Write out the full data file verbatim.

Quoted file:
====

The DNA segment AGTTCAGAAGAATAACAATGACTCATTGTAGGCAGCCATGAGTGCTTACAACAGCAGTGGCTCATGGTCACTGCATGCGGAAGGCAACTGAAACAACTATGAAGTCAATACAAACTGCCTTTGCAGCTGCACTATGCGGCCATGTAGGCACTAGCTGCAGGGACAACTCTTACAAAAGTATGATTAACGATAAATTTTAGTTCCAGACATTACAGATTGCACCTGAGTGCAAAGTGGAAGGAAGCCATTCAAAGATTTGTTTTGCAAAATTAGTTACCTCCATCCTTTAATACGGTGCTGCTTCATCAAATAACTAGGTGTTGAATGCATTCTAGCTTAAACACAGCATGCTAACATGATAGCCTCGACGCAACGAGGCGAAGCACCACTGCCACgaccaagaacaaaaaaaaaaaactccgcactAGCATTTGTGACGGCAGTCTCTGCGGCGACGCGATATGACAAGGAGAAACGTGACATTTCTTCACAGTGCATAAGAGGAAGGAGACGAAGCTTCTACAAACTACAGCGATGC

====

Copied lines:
The DNA segment AGTTCAGAAGAATAACAATGACTCATTGTAGGCAGCCATGAGTGCTTACAACAGCAGTGGCTCATGGTCACTGCATGCGGAAGGCAACTGAAACAACTATGAAGTCAATACAAACTGCCTTTGCAGCTGCACTATGCGGCCATGTAGGCACTAGCTGCAGGGACAACTCTTACAAAAGTATGATTAACGATAAATTTTAGTTCCAGACATTACAGATTGCACCTGAGTGCAAAGTGGAAGGAAGCCATTCAAAGATTTGTTTTGCAAAATTAGTTACCTCCATCCTTTAATACGGTGCTGCTTCATCAAATAACTAGGTGTTGAATGCATTCTAGCTTAAACACAGCATGCTAACATGATAGCCTCGACGCAACGAGGCGAAGCACCACTGCCACgaccaagaacaaaaaaaaaaaactccgcactAGCATTTGTGACGGCAGTCTCTGCGGCGACGCGATATGACAAGGAGAAACGTGACATTTCTTCACAGTGCATAAGAGGAAGGAGACGAAGCTTCTACAAACTACAGCGATGC